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“Whenever something good happens to you regarding your writing, you get nervous,” my daughter tells me. She’s talking about when my work is accepted by a journal or anthology, when I’m on my way to publication, when I get a good review, win a prize.

And, if I’m being honest, I need to add this: Whenever something bad happens to me regarding my writing (when my work is rejected, when publication seems impossible, when I do not get a good review or prize), I want to say, “See? I told you.”

I’m always bracing myself for failure.

For years, I’ve told students in my workshops they need to possess both arrogance and insecurity to be a writer. Arrogance enables you to think that what you write might matter to somebody else. Insecurity forces you to keep going back to your work to revise, to try to make it better.

But what role does nervousness play? And what is the key to getting rid of that nervousness or, at least, toning it down a notch? How do you become a person who approaches writing with a sense of calm?

Be a dead writer?


But if you’re reading this, you’re alive, and we need to work with that. Is there some trade secret all the successful writers know?

Dorothea Brande, in her 1934 book, Becoming a Writer, wrote: “First of all, becoming a writer is mainly a matter of cultivating a writer’s temperament.”

What is a writer’s temperament?

Well, here’s what it is not:

  1. You’re paralyzed by praise. You think, surely they’re just trying to make you feel good. Or maybe the praise is sincere, but they don’t know good writing, so you can’t trust them. Or maybe they know good writing and meant what they said, but you know all that could change in an instant.
  2. Discrepancies paralyze you. The discrepancy between the glowing image in your mind of the work you’re about to create vs. what actually ends up on paper. How they rarely match. If only readers could see inside your head, they’d know what a fabulous writer you are. There’s also the discrepancy between what you’re writing and what that very accomplished Pulitzer Prize winner has written.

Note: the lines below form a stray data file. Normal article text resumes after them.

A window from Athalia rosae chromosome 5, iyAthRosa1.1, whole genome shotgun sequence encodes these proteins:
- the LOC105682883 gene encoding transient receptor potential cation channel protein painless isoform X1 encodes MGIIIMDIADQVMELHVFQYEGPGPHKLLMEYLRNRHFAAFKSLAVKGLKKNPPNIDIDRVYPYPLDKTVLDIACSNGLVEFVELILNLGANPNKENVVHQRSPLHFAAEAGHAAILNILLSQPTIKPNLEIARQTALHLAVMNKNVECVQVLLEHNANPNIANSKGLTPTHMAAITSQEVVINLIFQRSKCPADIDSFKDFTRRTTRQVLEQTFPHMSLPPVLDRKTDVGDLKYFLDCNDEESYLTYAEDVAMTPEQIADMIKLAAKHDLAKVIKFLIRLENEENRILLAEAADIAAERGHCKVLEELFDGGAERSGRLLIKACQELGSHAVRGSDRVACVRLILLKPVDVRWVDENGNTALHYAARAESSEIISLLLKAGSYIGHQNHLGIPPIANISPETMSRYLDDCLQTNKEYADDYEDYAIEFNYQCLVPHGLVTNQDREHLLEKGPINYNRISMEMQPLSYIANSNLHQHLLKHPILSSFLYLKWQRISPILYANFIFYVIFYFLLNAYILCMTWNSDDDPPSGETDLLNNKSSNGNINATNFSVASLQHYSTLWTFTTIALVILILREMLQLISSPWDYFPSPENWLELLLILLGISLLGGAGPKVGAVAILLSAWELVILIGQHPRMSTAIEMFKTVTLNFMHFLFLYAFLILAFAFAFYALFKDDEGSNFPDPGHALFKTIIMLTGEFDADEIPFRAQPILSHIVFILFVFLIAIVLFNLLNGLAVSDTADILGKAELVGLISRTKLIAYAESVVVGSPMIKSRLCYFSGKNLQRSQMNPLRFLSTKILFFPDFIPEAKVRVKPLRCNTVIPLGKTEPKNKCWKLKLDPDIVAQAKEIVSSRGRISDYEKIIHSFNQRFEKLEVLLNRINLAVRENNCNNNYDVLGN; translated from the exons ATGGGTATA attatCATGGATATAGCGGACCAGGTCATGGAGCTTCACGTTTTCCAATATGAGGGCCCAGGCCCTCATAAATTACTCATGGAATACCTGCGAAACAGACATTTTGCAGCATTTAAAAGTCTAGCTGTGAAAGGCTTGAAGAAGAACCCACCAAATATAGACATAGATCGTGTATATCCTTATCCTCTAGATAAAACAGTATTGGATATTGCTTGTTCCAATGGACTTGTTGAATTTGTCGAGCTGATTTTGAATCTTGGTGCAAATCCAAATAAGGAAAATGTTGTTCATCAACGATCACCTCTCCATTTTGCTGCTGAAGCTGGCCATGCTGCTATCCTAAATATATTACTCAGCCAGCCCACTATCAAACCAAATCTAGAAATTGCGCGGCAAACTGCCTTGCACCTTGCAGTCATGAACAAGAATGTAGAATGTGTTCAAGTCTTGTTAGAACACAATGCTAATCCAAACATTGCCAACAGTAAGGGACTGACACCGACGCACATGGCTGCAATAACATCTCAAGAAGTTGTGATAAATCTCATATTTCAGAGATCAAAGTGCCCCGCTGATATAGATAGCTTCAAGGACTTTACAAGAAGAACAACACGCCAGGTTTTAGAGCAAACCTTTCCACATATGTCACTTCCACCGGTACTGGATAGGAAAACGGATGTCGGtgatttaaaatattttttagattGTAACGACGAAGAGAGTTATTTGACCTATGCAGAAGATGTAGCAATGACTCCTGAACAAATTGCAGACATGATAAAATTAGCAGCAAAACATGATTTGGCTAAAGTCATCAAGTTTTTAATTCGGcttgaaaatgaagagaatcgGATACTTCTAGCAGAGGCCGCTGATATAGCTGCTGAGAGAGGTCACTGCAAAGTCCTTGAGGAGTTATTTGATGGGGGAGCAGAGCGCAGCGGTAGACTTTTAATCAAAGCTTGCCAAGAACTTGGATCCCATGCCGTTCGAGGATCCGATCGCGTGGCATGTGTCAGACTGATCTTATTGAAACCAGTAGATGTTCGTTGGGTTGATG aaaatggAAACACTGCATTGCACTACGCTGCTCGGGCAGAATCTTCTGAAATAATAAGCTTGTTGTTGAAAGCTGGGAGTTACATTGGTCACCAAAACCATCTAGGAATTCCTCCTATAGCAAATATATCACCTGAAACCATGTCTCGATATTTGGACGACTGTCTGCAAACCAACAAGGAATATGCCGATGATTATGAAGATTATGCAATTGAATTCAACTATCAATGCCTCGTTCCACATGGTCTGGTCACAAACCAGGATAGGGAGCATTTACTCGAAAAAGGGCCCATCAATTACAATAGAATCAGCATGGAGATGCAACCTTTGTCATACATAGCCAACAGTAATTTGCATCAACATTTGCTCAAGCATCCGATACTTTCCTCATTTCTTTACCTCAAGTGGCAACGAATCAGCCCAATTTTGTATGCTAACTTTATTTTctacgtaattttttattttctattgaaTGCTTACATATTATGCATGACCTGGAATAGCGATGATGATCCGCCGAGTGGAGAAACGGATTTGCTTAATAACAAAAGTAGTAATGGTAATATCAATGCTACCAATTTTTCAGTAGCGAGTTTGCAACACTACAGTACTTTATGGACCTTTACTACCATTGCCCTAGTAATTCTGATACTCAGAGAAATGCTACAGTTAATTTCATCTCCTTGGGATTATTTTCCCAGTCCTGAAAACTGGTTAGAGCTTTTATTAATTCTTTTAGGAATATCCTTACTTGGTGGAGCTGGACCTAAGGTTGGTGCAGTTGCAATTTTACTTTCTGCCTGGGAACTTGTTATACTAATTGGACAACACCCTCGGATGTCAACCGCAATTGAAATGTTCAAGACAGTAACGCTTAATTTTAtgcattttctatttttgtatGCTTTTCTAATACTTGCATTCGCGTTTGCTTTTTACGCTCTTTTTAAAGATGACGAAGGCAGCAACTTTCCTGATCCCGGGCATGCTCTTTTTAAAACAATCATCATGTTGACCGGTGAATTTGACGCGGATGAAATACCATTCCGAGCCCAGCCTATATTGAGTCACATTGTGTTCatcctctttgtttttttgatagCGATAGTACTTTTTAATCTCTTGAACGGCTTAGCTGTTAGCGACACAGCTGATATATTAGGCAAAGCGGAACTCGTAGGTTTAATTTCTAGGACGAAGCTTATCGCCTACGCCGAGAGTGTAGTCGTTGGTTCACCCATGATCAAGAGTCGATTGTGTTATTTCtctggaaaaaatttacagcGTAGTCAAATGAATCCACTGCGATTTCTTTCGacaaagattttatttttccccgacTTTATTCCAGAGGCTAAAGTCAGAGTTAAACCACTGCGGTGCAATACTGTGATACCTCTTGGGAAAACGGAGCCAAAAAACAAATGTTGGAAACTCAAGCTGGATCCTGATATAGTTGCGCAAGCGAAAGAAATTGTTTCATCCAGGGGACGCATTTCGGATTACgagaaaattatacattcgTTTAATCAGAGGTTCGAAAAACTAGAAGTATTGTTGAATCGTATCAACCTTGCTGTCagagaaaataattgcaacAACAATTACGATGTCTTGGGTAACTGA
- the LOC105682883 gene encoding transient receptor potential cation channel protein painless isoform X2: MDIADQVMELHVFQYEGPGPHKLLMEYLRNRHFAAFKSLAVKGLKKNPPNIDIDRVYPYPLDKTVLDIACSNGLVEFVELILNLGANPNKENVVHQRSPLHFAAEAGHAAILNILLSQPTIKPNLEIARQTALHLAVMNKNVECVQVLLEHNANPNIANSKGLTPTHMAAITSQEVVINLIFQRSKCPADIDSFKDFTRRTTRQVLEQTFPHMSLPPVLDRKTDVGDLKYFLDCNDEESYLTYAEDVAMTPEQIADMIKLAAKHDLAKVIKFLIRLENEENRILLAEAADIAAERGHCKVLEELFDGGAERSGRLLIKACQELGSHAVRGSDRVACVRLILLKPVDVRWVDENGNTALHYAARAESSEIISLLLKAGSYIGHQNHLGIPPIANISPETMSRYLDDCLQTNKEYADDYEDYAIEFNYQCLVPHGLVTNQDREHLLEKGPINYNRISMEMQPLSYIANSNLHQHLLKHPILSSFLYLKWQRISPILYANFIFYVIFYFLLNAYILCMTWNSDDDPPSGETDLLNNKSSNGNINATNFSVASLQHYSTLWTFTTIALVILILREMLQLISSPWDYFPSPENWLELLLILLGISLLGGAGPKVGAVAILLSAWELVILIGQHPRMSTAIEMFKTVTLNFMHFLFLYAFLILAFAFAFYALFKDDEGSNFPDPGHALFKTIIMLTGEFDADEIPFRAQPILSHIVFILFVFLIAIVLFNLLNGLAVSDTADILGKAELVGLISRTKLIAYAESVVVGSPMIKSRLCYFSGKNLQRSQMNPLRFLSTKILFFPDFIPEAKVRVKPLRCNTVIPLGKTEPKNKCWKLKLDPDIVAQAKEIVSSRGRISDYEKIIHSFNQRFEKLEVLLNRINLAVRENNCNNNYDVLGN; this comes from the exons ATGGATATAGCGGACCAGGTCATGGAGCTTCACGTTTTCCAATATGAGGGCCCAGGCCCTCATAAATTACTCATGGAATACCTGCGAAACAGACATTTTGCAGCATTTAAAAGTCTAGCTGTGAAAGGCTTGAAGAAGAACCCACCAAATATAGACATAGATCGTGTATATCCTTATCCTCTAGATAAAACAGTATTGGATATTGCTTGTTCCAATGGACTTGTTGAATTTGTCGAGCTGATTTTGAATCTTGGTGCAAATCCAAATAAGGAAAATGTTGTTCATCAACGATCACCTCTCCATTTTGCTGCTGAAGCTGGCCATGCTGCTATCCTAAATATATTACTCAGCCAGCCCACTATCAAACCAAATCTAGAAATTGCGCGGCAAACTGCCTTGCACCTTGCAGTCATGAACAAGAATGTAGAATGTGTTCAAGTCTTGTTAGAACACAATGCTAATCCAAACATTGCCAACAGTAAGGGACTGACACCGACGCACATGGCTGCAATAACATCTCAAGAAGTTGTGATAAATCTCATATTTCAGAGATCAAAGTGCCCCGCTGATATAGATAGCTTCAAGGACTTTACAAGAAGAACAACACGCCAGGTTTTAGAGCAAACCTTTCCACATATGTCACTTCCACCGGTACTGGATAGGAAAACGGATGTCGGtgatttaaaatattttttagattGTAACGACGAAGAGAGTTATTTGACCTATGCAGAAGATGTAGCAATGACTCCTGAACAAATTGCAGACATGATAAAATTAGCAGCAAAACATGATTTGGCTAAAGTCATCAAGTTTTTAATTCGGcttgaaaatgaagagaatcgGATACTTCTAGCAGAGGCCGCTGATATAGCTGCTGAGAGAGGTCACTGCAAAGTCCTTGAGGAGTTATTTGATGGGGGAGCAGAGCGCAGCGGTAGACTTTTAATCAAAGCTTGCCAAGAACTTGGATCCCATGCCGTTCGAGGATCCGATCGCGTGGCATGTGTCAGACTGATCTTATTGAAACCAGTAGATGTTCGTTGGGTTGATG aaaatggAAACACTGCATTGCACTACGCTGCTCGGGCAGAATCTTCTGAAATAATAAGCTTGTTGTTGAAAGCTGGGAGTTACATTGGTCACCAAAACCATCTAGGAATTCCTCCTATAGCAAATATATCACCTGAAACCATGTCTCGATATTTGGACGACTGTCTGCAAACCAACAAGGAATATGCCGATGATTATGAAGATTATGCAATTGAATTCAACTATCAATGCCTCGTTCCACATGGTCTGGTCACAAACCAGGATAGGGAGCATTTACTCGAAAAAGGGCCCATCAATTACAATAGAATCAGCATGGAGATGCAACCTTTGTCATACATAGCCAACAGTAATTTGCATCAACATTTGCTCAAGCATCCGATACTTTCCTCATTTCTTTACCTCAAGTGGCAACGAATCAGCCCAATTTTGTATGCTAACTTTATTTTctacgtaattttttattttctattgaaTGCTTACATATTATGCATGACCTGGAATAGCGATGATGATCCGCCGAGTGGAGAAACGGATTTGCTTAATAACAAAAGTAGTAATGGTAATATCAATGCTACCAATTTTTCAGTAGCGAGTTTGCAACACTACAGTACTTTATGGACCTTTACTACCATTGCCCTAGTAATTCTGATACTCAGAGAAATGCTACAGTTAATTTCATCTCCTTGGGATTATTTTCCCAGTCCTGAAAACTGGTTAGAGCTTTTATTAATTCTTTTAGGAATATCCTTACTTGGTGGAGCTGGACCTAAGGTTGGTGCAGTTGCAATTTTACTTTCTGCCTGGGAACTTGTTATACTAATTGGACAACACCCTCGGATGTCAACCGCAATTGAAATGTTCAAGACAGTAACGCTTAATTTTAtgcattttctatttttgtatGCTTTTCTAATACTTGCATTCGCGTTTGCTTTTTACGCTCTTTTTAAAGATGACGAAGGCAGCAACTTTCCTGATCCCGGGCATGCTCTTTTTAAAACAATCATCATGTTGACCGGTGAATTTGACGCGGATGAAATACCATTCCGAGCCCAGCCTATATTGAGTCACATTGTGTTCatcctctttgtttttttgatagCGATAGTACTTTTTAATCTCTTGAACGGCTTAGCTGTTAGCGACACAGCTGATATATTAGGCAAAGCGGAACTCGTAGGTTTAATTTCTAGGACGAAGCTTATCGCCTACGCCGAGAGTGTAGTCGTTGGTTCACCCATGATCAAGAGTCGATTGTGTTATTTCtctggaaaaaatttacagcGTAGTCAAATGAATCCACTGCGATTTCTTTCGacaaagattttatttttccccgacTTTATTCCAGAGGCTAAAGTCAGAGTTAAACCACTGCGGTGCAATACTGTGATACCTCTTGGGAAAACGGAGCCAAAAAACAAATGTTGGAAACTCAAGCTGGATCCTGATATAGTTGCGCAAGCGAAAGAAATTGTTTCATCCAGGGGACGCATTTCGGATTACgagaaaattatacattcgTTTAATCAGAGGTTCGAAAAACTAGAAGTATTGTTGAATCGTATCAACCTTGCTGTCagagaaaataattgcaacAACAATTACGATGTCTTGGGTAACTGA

3. You’re so afraid of failure, you don’t take risks. Your inner critic is forever blowing the whistle. Maybe you stop yourself before you even begin, before you take the risk of writing at all.
  4. What’s the use? is your mantra.

How do you develop a writer’s temperament?

Persist. Persevere. Without discouragement or bravado. With curiosity. With wide-eyed wonder. With the attitude that anything can happen — and so what? It’s the attitude of a survivor. Regardless, you’ll be right there, at your sturdy little desk, pecking away. The novelist, Fred Leebron, once said to me: “It’s a war of attrition. Don’t attrish.”

So, it turns out the key to continuing to write even while riddled with nerves is to continue writing even while riddled with nerves. It’s the trade secret every successful writer knows. It’s also the problem every successful writer struggles with.